Press release:

Argentine novelist, poet and university lecturer Pablo Katchadjian is being prosecuted for “intellectual property fraud” on the basis of his 2009 short experimental book El Aleph Engordado (The Fattened Aleph). The criminal lawsuit has been brought by Maria Kodama, widow of the Argentine author Jorge Luis Borges and guardian of the Borgesian literary estate. Katchadjian’s assets have been frozen and he could face up to six years in prison if found guilty.

PEN International believes that the criminal prosecution of Katchadjian is a disproportionate reaction to a literary experiment and is calling for the criminal charges against him to be dropped.

Background

Katchadjian (born 1977) is the critically acclaimed author of 10 books, including the novels Gracias (Thanks), La libertad total (Total Freedom) and Qué hacer (What to do – an English translation of which is reportedly forthcoming from Dalkey Archive, USA). His work has been translated into English, French and Hebrew. An opera adaptation of La libertad total was reportedly performed in Buenos Aires in 2014. Katchadjian is also a lecturer at the social sciences faculty of the University of Buenos Aires.

The lawsuit against Katchadjian was brought in 2011 on the basis that El Aleph Engordado – which takes Borges’ well known short story El Aleph and “fattens” it by adding some 5,600 words of his own to Borges’ original 4,000 – amounted to plagiarism. The charges are based on an archaic intellectual property law (Law 11.723 of 1933, Article 71), which along with the Argentine Penal Code (Article 172), establishes that those found guilty of such fraud can face between one month and six years’ imprisonment.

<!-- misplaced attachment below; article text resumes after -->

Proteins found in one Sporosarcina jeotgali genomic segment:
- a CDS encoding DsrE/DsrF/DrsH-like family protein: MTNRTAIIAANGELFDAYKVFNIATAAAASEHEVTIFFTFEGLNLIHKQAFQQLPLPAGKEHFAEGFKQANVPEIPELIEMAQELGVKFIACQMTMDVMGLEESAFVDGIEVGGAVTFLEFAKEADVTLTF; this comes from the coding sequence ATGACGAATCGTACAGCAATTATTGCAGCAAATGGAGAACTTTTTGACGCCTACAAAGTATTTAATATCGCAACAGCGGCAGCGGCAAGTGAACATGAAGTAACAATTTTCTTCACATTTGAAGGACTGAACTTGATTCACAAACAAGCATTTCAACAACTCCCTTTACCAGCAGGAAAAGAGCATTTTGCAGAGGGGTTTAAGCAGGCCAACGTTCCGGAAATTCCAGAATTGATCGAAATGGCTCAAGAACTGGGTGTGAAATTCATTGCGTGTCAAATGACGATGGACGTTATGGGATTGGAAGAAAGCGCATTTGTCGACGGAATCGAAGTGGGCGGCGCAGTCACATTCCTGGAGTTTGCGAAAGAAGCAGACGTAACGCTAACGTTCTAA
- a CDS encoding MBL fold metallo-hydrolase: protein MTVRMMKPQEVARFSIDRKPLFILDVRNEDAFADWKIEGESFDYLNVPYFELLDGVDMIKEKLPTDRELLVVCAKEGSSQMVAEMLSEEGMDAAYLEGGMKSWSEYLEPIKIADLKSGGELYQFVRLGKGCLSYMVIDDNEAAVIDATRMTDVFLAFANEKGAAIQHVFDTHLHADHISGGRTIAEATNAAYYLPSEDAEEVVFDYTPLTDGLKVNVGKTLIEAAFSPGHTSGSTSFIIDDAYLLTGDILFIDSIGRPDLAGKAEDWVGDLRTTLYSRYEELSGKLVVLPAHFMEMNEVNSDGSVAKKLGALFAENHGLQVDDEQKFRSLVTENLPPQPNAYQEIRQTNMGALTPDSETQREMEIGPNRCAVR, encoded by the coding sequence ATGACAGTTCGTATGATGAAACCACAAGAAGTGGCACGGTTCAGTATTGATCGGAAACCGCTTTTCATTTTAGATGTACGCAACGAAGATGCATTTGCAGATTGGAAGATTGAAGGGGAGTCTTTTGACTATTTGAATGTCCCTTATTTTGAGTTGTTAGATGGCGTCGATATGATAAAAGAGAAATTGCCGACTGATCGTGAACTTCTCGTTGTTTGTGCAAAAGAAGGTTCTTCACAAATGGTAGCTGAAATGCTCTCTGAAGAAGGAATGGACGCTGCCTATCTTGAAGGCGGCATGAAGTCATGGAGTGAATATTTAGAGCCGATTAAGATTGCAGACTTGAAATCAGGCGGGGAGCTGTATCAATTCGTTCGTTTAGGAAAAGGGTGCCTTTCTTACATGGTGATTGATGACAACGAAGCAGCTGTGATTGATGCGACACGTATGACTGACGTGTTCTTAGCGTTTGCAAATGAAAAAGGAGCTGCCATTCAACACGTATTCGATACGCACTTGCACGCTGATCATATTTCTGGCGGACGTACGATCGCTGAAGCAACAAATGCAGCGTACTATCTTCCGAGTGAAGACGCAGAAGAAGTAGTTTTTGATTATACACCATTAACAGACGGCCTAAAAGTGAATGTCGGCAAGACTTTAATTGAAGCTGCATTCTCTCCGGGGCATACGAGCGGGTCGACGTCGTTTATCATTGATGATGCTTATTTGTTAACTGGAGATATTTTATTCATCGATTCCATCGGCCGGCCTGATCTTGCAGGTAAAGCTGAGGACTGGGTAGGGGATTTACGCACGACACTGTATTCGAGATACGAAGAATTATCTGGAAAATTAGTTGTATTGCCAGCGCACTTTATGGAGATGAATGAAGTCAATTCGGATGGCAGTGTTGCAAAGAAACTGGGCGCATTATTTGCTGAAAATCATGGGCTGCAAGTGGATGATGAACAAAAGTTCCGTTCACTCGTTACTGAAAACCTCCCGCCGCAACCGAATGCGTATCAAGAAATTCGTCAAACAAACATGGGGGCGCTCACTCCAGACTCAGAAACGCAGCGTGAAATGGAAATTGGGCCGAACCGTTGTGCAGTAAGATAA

El Aleph Engordado was published in 2009 by Imprenta Argentina de Poesía, a small independent press, in a print run of 200 copies, most of which were reportedly given away to friends. In a postscript to El Aleph Engordado dated 1 November 2008, Katchadjian makes it clear that the preceding text is his expansion of Borges’ El Aleph. According to Katchadjian, the book was out of print well before the lawsuit was filed and there was never any intention to reprint it; nor was there an official digital edition. There was therefore no intention on his part to pass Borges’ text off as his own or, apparently, to make a profit.

The lawsuit against Katchadjian was initially dismissed by a court of first instance after his lawyer, Ricardo Straface, also a writer, successfully argued that his work was a “literary experiment” and that there can only be “intellectual property fraud” if the author has been deceitful. At this point the Attorney General’s office (Ministerio Público) withdrew from the case, indicating that it did not believe that a crime had been committed. The ruling was confirmed on appeal.